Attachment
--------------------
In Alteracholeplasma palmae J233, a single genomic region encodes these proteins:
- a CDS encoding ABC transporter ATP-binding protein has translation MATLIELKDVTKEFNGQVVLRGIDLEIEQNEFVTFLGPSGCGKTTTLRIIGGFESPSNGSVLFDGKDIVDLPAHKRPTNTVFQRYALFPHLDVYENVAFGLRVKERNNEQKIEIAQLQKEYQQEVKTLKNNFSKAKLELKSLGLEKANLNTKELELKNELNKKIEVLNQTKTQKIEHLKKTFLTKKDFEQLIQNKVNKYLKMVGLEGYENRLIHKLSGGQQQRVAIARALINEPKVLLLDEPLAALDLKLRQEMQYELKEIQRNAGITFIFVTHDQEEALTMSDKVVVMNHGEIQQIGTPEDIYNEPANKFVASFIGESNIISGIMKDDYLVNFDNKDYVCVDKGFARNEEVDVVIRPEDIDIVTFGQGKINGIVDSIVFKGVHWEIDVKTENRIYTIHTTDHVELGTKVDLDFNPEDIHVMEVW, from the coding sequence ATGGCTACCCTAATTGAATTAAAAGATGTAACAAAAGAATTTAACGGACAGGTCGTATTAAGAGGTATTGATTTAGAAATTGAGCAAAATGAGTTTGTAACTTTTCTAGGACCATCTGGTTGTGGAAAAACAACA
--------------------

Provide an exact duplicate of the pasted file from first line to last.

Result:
In Alteracholeplasma palmae J233, a single genomic region encodes these proteins:
- a CDS encoding ABC transporter ATP-binding protein has translation MATLIELKDVTKEFNGQVVLRGIDLEIEQNEFVTFLGPSGCGKTTTLRIIGGFESPSNGSVLFDGKDIVDLPAHKRPTNTVFQRYALFPHLDVYENVAFGLRVKERNNEQKIEIAQLQKEYQQEVKTLKNNFSKAKLELKSLGLEKANLNTKELELKNELNKKIEVLNQTKTQKIEHLKKTFLTKKDFEQLIQNKVNKYLKMVGLEGYENRLIHKLSGGQQQRVAIARALINEPKVLLLDEPLAALDLKLRQEMQYELKEIQRNAGITFIFVTHDQEEALTMSDKVVVMNHGEIQQIGTPEDIYNEPANKFVASFIGESNIISGIMKDDYLVNFDNKDYVCVDKGFARNEEVDVVIRPEDIDIVTFGQGKINGIVDSIVFKGVHWEIDVKTENRIYTIHTTDHVELGTKVDLDFNPEDIHVMEVW, from the coding sequence ATGGCTACCCTAATTGAATTAAAAGATGTAACAAAAGAATTTAACGGACAGGTCGTATTAAGAGGTATTGATTTAGAAATTGAGCAAAATGAGTTTGTAACTTTTCTAGGACCATCTGGTTGTGGAAAAACAACA